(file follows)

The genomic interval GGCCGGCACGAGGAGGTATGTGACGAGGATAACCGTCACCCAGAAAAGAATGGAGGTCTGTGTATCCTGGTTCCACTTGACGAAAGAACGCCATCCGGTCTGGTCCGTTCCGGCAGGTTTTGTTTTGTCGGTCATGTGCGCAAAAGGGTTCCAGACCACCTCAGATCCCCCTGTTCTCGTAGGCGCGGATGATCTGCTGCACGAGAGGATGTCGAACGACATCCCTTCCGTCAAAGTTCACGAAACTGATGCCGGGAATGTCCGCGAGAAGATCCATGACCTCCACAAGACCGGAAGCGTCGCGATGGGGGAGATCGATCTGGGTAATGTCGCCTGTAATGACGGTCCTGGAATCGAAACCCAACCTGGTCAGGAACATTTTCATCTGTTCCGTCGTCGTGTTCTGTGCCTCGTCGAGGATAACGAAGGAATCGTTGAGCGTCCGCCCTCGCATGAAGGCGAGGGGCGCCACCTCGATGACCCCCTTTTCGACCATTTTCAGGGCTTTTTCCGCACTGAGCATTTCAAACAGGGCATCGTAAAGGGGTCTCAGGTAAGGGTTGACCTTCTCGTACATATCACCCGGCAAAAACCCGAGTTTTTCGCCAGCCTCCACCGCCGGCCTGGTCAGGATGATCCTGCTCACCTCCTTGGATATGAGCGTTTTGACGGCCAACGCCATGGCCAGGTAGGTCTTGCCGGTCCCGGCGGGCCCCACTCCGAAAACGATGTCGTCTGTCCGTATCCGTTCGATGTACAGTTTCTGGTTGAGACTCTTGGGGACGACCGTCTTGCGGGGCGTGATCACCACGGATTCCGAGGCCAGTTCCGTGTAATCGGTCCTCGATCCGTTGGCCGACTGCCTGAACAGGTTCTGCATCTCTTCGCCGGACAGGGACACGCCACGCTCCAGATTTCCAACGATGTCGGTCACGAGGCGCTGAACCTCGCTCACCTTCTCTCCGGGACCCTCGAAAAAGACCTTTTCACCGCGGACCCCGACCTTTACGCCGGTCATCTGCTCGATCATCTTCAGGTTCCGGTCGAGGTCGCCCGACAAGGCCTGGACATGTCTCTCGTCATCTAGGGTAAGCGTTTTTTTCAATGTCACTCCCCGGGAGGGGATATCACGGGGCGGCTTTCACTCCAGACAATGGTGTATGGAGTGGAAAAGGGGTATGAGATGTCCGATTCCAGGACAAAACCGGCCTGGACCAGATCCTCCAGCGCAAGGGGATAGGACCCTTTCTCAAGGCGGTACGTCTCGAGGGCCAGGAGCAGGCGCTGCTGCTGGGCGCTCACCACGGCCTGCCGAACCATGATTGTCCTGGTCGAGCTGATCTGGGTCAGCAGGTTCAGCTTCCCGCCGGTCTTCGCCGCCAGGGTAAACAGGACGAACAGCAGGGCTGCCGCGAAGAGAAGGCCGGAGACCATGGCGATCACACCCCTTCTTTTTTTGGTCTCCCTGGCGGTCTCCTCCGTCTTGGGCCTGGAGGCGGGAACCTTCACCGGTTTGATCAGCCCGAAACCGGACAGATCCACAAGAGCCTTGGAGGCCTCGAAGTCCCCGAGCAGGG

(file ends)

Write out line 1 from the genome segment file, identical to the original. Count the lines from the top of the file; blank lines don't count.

The genomic interval GGCCGGCACGAGGAGGTATGTGACGAGGATAACCGTCACCCAGAAAAGAATGGAGGTCTGTGTATCCTGGTTCCACTTGACGAAAGAACGCCATCCGGTCTGGTCCGTTCCGGCAGGTTTTGTTTTGTCGGTCATGTGCGCAAAAGGGTTCCAGACCACCTCAGATCCCCCTGTTCTCGTAGGCGCGGATGATCTGCTGCACGAGAGGATGTCGAACGACATCCCTTCCGTCAAAGTTCACGAAACTGATGCCGGGAATGTCCGCGAGAAGATCCATGACCTCCACAAGACCGGAAGCGTCGCGATGGGGGAGATCGATCTGGGTAATGTCGCCTGTAATGACGGTCCTGGAATCGAAACCCAACCTGGTCAGGAACATTTTCATCTGTTCCGTCGTCGTGTTCTGTGCCTCGTCGAGGATAACGAAGGAATCGTTGAGCGTCCGCCCTCGCATGAAGGCGAGGGGCGCCACCTCGATGACCCCCTTTTCGACCATTTTCAGGGCTTTTTCCGCACTGAGCATTTCAAACAGGGCATCGTAAAGGGGTCTCAGGTAAGGGTTGACCTTCTCGTACATATCACCCGGCAAAAACCCGAGTTTTTCGCCAGCCTCCACCGCCGGCCTGGTCAGGATGATCCTGCTCACCTCCTTGGATATGAGCGTTTTGACGGCCAACGCCATGGCCAGGTAGGTCTTGCCGGTCCCGGCGGGCCCCACTCCGAAAACGATGTCGTCTGTCCGTATCCGTTCGATGTACAGTTTCTGGTTGAGACTCTTGGGGACGACCGTCTTGCGGGGCGTGATCACCACGGATTCCGAGGCCAGTTCCGTGTAATCGGTCCTCGATCCGTTGGCCGACTGCCTGAACAGGTTCTGCATCTCTTCGCCGGACAGGGACACGCCACGCTCCAGATTTCCAACGATGTCGGTCACGAGGCGCTGAACCTCGCTCACCTTCTCTCCGGGACCCTCGAAAAAGACCTTTTCACCGCGGACCCCGACCTTTACGCCGGTCATCTGCTCGATCATCTTCAGGTTCCGGTCGAGGTCGCCCGACAAGGCCTGGACATGTCTCTCGTCATCTAGGGTAAGCGTTTTTTTCAATGTCACTCCCCGGGAGGGGATATCACGGGGCGGCTTTCACTCCAGACAATGGTGTATGGAGTGGAAAAGGGGTATGAGATGTCCGATTCCAGGACAAAACCGGCCTGGACCAGATCCTCCAGCGCAAGGGGATAGGACCCTTTCTCAAGGCGGTACGTCTCGAGGGCCAGGAGCAGGCGCTGCTGCTGGGCGCTCACCACGGCCTGCCGAACCATGATTGTCCTGGTCGAGCTGATCTGGGTCAGCAGGTTCAGCTTCCCGCCGGTCTTCGCCGCCAGGGTAAACAGGACGAACAGCAGGGCTGCCGCGAAGAGAAGGCCGGAGACCATGGCGATCACACCCCTTCTTTTTTTGGTCTCCCTGGCGGTCTCCTCCGTCTTGGGCCTGGAGGCGGGAACCTTCACCGGTTTGATCAGCCCGAAACCGGACAGATCCACAAGAGCCTTGGAGGCCTCGAAGTCCCCGAGCAGGG